It had been five hours since Emmerson had been born. Three hours prior to the I'm so sorry, I had seen her sister move around and I saw that heart beating.
Now, I had heard, "I'm so sorry."
I didn't want to look Dr. D in the eyes. I don't think I could have taken any more of those looks that day.
Dr. D was standing on my left side. Her resident was on my right with the wand in her hand. The screen was placed at my eye level on my right side.
"I'm so sorry."
I ever so slowly turned my head to the left and ever so slowly lifted my right hand and pointed at the screen, "But . . . her heart . . . it's beating . . . I saw it." Those few words, took forever for me to speak.
Dr. D had the resident place the wand back on my belly.
"No, honey. That's your heart beating."
I remember thinking in confusion, "what is my heart doing there?" It's down there, where my babies were, beating for them. Does it not know?
And how could my heart still possibly be beating when it had taken the worst kind of beating?
She squeezed my hand. I tried to squeeze back but that medication had me too weak.
I swear there were tears in her eyes.
Five hours before, she had been in the room when I gave birth to Emmerson. She lifted her up and placed her on my chest. She heard me say, "Hi, there baby girl!"
I performed that very long task of turning my head back in her direction.
With dry eyes, "It's okay. They belong together. It's okay. They are all they have ever known. They belong together."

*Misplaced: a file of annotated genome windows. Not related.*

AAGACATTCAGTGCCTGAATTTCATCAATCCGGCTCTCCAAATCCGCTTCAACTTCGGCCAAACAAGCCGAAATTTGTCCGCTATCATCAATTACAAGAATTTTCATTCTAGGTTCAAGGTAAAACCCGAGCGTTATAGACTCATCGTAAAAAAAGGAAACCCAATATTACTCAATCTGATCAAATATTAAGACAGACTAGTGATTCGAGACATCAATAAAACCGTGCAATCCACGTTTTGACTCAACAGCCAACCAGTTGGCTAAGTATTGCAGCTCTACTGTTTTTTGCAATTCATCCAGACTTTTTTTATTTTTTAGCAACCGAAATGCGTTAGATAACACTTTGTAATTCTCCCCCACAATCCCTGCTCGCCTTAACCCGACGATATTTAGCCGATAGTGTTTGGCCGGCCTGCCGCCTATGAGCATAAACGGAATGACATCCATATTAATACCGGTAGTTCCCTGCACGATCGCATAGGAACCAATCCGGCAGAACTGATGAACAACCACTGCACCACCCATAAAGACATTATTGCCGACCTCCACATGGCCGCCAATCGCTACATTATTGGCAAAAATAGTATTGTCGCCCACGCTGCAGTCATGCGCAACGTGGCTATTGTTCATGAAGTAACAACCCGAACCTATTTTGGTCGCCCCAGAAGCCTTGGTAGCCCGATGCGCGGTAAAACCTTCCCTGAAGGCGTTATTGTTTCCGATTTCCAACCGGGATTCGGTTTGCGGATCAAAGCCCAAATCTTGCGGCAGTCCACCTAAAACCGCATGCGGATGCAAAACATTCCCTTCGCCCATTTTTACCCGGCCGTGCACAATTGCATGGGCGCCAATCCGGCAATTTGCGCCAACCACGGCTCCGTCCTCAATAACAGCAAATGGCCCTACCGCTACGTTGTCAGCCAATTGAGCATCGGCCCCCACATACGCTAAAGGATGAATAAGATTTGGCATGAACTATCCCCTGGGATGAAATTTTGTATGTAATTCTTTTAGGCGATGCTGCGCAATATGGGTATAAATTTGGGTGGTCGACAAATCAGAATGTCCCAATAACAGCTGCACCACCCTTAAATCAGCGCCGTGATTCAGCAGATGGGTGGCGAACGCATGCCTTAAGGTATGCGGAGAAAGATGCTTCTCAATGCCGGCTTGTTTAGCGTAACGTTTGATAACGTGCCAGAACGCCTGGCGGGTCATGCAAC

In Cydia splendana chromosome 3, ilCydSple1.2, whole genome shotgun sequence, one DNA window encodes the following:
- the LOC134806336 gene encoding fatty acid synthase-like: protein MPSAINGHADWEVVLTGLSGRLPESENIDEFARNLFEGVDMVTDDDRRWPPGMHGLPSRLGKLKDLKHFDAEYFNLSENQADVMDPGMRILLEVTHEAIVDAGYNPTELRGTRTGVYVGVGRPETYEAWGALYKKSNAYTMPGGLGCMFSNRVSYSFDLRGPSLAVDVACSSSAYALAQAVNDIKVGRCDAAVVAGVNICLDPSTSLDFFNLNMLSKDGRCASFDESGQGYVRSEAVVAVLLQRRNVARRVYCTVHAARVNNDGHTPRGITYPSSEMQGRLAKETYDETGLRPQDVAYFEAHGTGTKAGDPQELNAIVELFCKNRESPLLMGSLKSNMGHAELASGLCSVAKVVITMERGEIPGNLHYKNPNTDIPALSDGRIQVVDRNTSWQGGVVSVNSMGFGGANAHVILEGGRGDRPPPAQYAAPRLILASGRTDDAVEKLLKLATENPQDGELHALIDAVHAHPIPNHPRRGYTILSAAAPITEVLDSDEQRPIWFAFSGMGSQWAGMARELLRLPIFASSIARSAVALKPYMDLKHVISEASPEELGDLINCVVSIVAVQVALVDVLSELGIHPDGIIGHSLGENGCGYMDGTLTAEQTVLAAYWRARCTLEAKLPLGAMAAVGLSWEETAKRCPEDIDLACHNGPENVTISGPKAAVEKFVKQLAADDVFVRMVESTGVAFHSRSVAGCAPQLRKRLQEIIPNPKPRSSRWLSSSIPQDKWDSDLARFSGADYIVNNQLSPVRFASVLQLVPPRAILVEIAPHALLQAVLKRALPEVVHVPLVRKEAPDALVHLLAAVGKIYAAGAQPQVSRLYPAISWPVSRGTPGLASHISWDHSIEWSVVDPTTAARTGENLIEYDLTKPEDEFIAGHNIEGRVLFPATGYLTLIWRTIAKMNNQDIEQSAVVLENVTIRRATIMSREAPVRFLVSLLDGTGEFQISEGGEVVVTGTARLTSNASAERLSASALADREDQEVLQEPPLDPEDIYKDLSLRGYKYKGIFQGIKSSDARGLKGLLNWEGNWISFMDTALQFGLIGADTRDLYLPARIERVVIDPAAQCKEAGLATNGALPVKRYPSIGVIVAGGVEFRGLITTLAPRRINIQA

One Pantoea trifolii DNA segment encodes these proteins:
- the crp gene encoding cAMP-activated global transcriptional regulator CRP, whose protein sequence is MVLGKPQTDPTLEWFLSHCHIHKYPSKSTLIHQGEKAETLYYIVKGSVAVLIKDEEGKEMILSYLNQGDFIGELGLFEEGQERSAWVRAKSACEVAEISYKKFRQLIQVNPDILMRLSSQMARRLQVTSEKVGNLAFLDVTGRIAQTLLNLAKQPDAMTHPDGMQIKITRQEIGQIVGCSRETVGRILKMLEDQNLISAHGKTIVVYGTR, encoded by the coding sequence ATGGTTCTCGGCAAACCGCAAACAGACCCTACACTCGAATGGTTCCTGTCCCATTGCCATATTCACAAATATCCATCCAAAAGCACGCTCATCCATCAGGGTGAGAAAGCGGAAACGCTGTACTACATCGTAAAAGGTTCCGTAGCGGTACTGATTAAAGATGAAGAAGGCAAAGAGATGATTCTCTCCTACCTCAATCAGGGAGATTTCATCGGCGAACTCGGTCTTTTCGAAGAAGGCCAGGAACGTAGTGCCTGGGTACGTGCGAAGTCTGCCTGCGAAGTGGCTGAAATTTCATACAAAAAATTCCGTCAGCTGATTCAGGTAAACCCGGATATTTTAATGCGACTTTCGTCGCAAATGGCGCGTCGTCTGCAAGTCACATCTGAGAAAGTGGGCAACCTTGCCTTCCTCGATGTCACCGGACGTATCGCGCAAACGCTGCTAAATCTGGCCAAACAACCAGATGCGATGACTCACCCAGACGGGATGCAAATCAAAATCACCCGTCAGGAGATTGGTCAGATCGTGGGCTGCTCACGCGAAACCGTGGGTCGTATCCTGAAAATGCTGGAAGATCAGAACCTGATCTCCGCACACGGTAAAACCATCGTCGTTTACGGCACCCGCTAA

The screen was black. They left my room. My room was black.
My world was black.
Two days before, after all the testing, while in that conference room when we heard, Twin-Twin Transfusion Syndrome, Stage 3C, I asked a question.
After the interventions we could take, the survival rates, the risk of brain bleeds, strokes, cerebral palsy, mental retardation, risk of death after delivery, after all those were discussed, I asked what I most wanted to know.
"What will the age of viability be for my girls?"
I needed to know. I needed to know so we could discuss when we let a NICU team in the delivery room.
My husband and I had discussed this at length the day we learned the pregnancy was no longer going smoothly.
I had worked many hours next to micro-premies. I knew parents fought no-matter-what. I can't fault them for that and I am not judging them for that either. A parent's love is unique . . . it is a parent's love. I had seen a lot though.
I didn't want to be a no-matter-what parent. I didn't want my no-matter-what to be because I didn't know how to let go. I didn't want to be a no-matter-what because I didn't want my babies to fight unnecessarily.
It's not something most women think about when they are expecting life.
And yet here I was.
I was a mother. I was a nurse.
A week before when I had talked with Dr. C, one of the Neonatologists I used to work with, I had asked him, "If I make it to 24-26 weeks, what would you do? If these were your babies, would you let NICU in the delivery room?"
*I know 24-26 weeks isn't usually a death sentence for a singleton or even twins, but we were dealing with complications and a disease process on top of that.*